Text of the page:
Up Late with Miss Piggy 2

Question 5: Where is Walter?

Bill: When we first started the show, I think there were certain ideas of what the show would be about and certain jobs or certain places for certain characters. I think, at the moment, this first season I would say Walter is just someone that we felt he didn’t have a place yet in this arena.

Question 6: Why a Late Night Talk Show?

Randall: That’s the idea that our Writing Staff came up with that they’ve all banded together to give Kermit a normal life, where he’s got a real job and he’s got a Mortgage, and he’s got,  Banking to do, and all that type of thing. I suppose it could have been any number of Shows but I think a Talk Show kind of places them in the real world where Piggy plays a Celebrity who has a Talk Show, kind of like Ellen.

Bill: I think they like the idea of having a Female Late Night Talk that you know, the only person that’s doing a late night Talk Show, I think that was Female Character, and it gave Piggy I think a place to be a Diva, you know, to make everything about her and the Show is all about her and um, it just, I think something that they liked and felt it would be fun to kind of explore and see what we do.

Group Miss Piggy

Question 7: How do you cast the Guest Stars?

Randall:  We just call them.

Bill: Yeah, we call ’em.  There’s a lot of calling friends. 

Randall: Text, calling.  Literally Mindy Kaling is on an episode coming up and I was like Mindy, could you, would you?  We would love you to.  A lot of it’s people that we’ve worked with and also the people who love the Muppets, like Dave Grohl, you know, he wanted to do it which is awesome.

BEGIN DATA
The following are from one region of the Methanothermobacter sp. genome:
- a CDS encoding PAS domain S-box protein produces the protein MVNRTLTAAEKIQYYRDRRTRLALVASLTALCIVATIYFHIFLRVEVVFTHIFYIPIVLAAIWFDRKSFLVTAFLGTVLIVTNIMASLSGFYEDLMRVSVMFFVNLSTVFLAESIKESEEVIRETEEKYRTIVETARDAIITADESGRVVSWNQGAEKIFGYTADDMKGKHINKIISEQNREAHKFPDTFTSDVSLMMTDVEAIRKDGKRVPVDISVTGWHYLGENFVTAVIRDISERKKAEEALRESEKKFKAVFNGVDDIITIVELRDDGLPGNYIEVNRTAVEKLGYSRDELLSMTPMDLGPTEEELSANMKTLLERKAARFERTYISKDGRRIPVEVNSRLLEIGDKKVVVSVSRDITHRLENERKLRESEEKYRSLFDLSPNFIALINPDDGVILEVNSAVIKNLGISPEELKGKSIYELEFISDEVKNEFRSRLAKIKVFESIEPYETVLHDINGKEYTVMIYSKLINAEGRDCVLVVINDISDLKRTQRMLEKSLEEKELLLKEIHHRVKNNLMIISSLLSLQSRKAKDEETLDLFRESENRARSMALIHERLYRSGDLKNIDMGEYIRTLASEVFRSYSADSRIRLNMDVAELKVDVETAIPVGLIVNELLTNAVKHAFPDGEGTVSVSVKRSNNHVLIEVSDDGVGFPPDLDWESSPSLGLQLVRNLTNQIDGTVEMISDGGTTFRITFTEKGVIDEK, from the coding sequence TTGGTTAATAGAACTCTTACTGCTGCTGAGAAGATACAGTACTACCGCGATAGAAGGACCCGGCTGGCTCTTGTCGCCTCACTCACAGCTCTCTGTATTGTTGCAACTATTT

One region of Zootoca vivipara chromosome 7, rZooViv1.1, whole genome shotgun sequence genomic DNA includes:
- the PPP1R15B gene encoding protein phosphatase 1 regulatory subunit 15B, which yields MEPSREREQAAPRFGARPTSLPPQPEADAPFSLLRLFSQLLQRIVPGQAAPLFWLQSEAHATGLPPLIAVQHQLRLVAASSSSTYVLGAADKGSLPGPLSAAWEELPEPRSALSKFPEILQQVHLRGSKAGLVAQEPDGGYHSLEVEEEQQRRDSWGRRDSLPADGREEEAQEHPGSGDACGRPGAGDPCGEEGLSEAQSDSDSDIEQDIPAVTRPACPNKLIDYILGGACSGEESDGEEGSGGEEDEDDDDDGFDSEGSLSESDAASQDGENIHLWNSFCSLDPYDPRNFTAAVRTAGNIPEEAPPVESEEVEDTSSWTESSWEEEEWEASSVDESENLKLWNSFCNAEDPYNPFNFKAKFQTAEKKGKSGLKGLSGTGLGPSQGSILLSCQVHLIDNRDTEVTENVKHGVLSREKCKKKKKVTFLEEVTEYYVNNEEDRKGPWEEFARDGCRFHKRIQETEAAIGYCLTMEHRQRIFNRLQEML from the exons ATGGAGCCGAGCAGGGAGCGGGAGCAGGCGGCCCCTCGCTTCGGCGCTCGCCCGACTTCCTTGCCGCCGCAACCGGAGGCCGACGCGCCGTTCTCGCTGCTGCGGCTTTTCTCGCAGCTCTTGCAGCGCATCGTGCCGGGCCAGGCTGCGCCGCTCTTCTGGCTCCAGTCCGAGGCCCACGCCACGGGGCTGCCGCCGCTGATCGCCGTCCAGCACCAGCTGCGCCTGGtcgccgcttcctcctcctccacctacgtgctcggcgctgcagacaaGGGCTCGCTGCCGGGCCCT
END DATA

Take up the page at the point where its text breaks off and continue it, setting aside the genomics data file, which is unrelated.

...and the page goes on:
Bill: Yeah, there are people who obviously want to come do it and then some — sometimes the script dictates who we need or type of person or we’ll write specifically for certain people.  Sometimes, they’re not available so we try to find well who’s gonna be great in this kind of specific scenario or storyline.

Randall: Reese Witherspoon wanted to do it from the get go.

Bill: Kristin Chenoweth was amazing and there was, I can’t remember who it was originally, a problem with scheduling and we weren’t able to have that person but she was great! I can’t imagine anybody else.

Randall: No she killed it.

Question 8: Is there a dream Cameo list of who you’d like to Guest Star?

Randall: I have one.  Well I mean, there’s people that I’ve always admired and would love to have come play.  I mean over the years, honestly, I’ve worked with a lot of people so there are actually some repeat people that I would love to have come and play like Jeffrey Tambor or um, maybe Ringo.  How about you?

Bill: I know who I don’t want to work with again.  Pepe would love to work with Sophia Vergara.

Randall: Yes he would.  So would Randall, just as a friend, you know, a friendship.  I think it’s a long list.  There’s a lot of really cool people that would be fun.

Bill:  Jimmy Stewart.

Randall:  Jimmy Stewart would be great.  He’s busy though. 

Then, Randall and Bill wanted to ask us a few questions about The Muppets. It was so fun to give them our feedback and see their responsiveness. They asked us how we felt about the show and the episodes that we have seen. They wanted to know if there are some things that are specifically drawn to adults only, kids only, etc.

I think everybody kind of had the curiosity of what exactly it was gonna be because when you would see clips, it was, is this more for Adults, is this more for Children? My kids are 14 and 11, and they got some of the Adult jokes, and some of them they didn’t.  Some of them I got and then they also just loved the Muppets and seen them in real life.

Randall asked for some clarification to see what we meant by real life. What we were getting to is that most TV personalities are only on Reality TV shows. My kids really have enjoyed the newer generation of Movies and I try to show them the Old School ones that I grew up with and they’re like No Mom.

I can bust into song right now but I’m not going to.  But watching the television show, it’s been very different for my kids.  They weren’t initially drawn to it.  But I have a 6 year old and , it was just way over his head.  My 14 year old Daughter does like it but what she’s really drawn to are the Guest Stars that come on and that’s really what we both like. We like to see their interactions with the Muppets.